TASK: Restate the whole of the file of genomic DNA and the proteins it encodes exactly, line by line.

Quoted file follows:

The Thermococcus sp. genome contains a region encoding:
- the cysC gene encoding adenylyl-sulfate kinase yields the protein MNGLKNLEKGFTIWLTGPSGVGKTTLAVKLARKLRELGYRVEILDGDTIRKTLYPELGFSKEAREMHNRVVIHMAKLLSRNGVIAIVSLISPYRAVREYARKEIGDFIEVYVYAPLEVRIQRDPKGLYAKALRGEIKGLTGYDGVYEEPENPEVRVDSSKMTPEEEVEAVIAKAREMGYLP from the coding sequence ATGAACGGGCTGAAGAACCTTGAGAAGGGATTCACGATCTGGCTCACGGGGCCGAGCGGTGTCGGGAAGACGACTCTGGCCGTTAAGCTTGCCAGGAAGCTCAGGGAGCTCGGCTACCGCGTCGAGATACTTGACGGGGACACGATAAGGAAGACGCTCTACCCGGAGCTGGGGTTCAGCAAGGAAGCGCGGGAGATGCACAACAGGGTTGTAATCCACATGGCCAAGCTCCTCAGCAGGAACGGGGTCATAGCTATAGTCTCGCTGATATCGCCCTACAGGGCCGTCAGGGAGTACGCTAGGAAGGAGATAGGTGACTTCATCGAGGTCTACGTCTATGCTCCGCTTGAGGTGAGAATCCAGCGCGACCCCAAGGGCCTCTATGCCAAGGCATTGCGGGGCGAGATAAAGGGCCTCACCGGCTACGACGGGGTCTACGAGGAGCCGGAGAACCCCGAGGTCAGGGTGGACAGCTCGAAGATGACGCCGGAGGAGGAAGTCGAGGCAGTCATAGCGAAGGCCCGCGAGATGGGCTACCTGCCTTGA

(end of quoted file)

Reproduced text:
The Thermococcus sp. genome contains a region encoding:
- the cysC gene encoding adenylyl-sulfate kinase yields the protein MNGLKNLEKGFTIWLTGPSGVGKTTLAVKLARKLRELGYRVEILDGDTIRKTLYPELGFSKEAREMHNRVVIHMAKLLSRNGVIAIVSLISPYRAVREYARKEIGDFIEVYVYAPLEVRIQRDPKGLYAKALRGEIKGLTGYDGVYEEPENPEVRVDSSKMTPEEEVEAVIAKAREMGYLP from the coding sequence ATGAACGGGCTGAAGAACCTTGAGAAGGGATTCACGATCTGGCTCACGGGGCCGAGCGGTGTCGGGAAGACGACTCTGGCCGTTAAGCTTGCCAGGAAGCTCAGGGAGCTCGGCTACCGCGTCGAGATACTTGACGGGGACACGATAAGGAAGACGCTCTACCCGGAGCTGGGGTTCAGCAAGGAAGCGCGGGAGATGCACAACAGGGTTGTAATCCACATGGCCAAGCTCCTCAGCAGGAACGGGGTCATAGCTATAGTCTCGCTGATATCGCCCTACAGGGCCGTCAGGGAGTACGCTAGGAAGGAGATAGGTGACTTCATCGAGGTCTACGTCTATGCTCCGCTTGAGGTGAGAATCCAGCGCGACCCCAAGGGCCTCTATGCCAAGGCATTGCGGGGCGAGATAAAGGGCCTCACCGGCTACGACGGGGTCTACGAGGAGCCGGAGAACCCCGAGGTCAGGGTGGACAGCTCGAAGATGACGCCGGAGGAGGAAGTCGAGGCAGTCATAGCGAAGGCCCGCGAGATGGGCTACCTGCCTTGA